Hello! I’m The Carnivore Girl, also known as Maria. My adventures with carnivorous plants began in 2009 with a single Venus Flytrap and have since grown into a major obsession hobby!

Carnivorous plant mug. Cephlatous follicularis.
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I’ve always been fascinated by things considered strange and unusual. In 2009 I was studying photography and beginning a new project on plants. Naturally, I didn’t want to shoot boring, pretty flower pictures. I loved the colors and textures of dead plants, the forms of vast, creeping vines, and evolutionary defenses like cactus spines.

I had no particular interest in carnivores at the time, but while chatting with a classmate about my project ideas, I included Venus Flytraps on the list, which happened to be the only carnivorous plant I ever heard of. My classmate remarked, “Oh, I’ve grown sundews before.” I had NO IDEA what those were, so I looked up pictures and thought, “Oh, those look cool! Maybe I’ll shoot some of them too.”

A few days later, my classmate surprised me with a real, potted Venus Flytrap plant at my desk! He got it on a whim at the dollar store, of all places! I was beyond excited at first… then panicked, thinking how the hell do I care for this thing? Thankfully, I grew up in the age of the internet and set to researching right away!

And the carnivore girl in me was awakened!

Through trial, error, and an amazing online carnivorous plant community, I actually didn’t kill my first Venus Flytrap! In fact, I still have many divisions of the  same plant, and then some. This hobby has been incredibly enriching to my life, so I started this website to share my growth and struggles, help new growers out, and give back to the community that helped me. I always love seeing how the carnivorous plant bug has bitten other people. Happy growing and looking forward to meeting you!

Be warned. I make silly faces sometimes. And drink black coffee with my pink out.

Want my awesome Nepenthes tee? Click the picture to get yours!
Want my awesome Nepenthes tee? Click the picture to get yours!

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Cheers,

Maria

5 comments

  1. Glenn says:

    Hi Maria!

    My name is Glenn and I live right near you here in Sacramento! :o)

    I have conflicting information, can you help?

    I keep my Venus Fly Trap indoors and I don’t think it went into dormancy! I have heard of putting them in the refrigerator, buy there would be no light. Yet another site states it must be in the sun even in dormancy! My plant did really good this year…got it in spring and it has never been through a Dormancy. But I am wondering if I did wrong for my plant and I am worried. Winter is now over and my plant always had traps, most of them very small and low to the dirt, but just a few normal ones too. It has just now started to grow leaves again.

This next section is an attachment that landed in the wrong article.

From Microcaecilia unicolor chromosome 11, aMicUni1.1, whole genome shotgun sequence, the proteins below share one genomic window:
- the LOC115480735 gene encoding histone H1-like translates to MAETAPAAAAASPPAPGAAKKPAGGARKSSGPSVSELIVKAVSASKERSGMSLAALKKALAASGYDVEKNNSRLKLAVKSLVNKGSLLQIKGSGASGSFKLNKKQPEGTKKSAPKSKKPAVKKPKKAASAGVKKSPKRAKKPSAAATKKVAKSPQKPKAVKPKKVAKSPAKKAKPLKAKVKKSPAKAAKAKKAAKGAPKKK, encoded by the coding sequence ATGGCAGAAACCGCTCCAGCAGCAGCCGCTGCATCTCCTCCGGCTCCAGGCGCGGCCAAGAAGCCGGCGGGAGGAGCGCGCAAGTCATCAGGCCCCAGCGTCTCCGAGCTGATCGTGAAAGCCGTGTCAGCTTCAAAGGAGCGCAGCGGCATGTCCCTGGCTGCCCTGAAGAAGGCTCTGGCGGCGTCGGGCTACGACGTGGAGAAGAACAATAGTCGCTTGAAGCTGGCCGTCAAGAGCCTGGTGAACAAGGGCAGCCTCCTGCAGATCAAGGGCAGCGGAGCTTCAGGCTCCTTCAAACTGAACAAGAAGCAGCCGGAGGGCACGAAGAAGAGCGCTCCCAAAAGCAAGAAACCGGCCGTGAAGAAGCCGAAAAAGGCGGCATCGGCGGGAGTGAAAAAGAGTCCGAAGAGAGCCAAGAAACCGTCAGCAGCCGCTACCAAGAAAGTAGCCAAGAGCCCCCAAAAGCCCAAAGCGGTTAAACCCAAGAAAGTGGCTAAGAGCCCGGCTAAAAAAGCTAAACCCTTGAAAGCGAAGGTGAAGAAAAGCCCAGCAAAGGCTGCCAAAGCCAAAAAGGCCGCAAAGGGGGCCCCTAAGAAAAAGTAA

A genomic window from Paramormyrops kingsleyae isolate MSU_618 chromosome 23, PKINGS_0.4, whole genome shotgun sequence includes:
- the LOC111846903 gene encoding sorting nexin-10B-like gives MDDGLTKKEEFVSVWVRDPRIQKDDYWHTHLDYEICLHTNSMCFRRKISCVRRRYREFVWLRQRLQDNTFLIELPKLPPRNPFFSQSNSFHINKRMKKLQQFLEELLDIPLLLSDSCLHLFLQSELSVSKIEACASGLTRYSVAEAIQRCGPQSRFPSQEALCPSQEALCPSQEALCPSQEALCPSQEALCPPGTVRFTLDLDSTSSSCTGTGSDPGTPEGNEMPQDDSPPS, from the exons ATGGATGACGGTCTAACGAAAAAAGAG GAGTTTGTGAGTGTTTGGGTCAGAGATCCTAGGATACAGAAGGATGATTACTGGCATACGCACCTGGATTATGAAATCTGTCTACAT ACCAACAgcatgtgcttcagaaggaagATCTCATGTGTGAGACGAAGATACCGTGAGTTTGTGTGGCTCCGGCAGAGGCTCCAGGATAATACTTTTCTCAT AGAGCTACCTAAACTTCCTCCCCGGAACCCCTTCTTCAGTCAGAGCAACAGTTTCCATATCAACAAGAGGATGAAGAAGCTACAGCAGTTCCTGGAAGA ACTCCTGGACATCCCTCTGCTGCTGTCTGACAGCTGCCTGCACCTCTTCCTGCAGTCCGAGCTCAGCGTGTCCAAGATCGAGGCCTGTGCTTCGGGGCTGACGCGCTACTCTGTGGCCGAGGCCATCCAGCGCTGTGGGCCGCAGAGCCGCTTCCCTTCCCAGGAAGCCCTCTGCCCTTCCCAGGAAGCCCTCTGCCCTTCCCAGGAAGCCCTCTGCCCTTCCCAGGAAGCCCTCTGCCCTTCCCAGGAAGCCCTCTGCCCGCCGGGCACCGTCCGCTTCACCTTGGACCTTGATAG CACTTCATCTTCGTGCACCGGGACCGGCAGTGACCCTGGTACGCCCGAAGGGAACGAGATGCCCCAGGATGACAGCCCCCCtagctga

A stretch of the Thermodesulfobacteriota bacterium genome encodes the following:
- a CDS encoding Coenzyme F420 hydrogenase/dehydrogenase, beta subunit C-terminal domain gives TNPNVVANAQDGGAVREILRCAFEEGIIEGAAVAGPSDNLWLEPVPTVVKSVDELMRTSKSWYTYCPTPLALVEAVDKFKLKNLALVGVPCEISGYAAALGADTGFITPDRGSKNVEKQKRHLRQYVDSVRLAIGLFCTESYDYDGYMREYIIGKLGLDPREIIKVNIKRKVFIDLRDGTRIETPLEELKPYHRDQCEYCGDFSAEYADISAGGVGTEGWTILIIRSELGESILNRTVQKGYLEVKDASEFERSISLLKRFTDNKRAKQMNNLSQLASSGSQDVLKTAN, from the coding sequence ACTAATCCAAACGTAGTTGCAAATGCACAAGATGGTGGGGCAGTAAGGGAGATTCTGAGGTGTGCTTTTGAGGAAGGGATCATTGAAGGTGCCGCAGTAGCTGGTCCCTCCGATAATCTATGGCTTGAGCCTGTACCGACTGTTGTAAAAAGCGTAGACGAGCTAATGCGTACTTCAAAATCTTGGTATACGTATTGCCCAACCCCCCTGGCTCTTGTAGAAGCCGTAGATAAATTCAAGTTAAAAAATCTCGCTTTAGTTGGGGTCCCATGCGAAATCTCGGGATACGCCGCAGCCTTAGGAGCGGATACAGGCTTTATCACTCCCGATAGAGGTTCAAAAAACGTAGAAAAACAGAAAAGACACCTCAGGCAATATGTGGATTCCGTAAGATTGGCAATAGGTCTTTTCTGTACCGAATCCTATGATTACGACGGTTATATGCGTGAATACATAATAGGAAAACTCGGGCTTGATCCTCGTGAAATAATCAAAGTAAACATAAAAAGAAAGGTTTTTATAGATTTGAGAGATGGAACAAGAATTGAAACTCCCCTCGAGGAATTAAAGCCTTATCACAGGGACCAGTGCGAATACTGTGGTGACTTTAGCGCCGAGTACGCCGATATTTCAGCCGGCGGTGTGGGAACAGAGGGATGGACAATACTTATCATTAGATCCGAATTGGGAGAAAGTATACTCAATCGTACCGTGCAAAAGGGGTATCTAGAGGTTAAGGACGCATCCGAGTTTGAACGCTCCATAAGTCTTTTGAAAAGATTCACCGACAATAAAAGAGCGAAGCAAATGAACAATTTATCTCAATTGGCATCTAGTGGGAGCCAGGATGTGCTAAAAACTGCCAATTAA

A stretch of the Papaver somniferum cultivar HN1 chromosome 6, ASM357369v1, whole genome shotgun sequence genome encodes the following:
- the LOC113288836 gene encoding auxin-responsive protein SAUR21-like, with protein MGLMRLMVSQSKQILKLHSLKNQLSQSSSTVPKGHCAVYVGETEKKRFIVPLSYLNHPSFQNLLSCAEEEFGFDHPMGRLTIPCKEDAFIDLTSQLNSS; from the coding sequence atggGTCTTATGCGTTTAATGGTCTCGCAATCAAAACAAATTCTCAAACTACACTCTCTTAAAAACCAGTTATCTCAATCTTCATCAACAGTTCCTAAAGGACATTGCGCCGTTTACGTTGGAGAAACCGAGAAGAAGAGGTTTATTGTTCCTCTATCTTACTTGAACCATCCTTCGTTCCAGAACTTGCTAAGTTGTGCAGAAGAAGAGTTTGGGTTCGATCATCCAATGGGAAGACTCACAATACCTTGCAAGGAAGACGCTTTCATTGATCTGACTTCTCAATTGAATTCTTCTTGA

Am I too late? Have I doomed my plant that was in exceptional good health?

    Please help me to help my plant!!!

    MANY many Thanks!!!!

    Glenn

    • Maria says:

      Hi there, neighbor! Apologies for my late reply. I was on a trip.

      I believe I answered this question for you on a previous comment. Here it is again:

      Since winter is nearly over, I think you can skip this year’s dormancy. Dormancy should be about 3 months long, so it will already be May by the time the dormant period is over. It will be fine if it skips just once and stays on track for the next growing season.

      So I’m not sure where you’re located, but it largely depends on your winter conditions. Areas with cool winters that experience light, brief freezes can keep their flytraps outside year round. Seasonal temperatures and daylight hours will cue the plants dormant and growth phases naturally. You don’t have to do anything yourself.

      If you live somewhere with harsh, freezing winters OR somewhere tropical with no winter at all, the refrigerator dormancy is often recommended. Because temperatures in the fridge are constant, flytraps don’t rely on sunlight to signal when it’s time to grow again. Does this make sense? The cool, constant temperatures will keep them dormant until you take them out.

      Also, they often do still have traps while dormant. They don’t have to die back completely.

      I hope that answers your questions and puts you at ease! Check out my dormancy guide if you haven’t already: http://www.thecarnivoregirl.com/winter-is-coming-a-guide-to-venus-flytrap-dormancy/

  2. Kathy Gleason says:

    Love that you shared titles. Ordered 4 this AM. Just starting the (I agree with you) obsession. Amazing plants!!!

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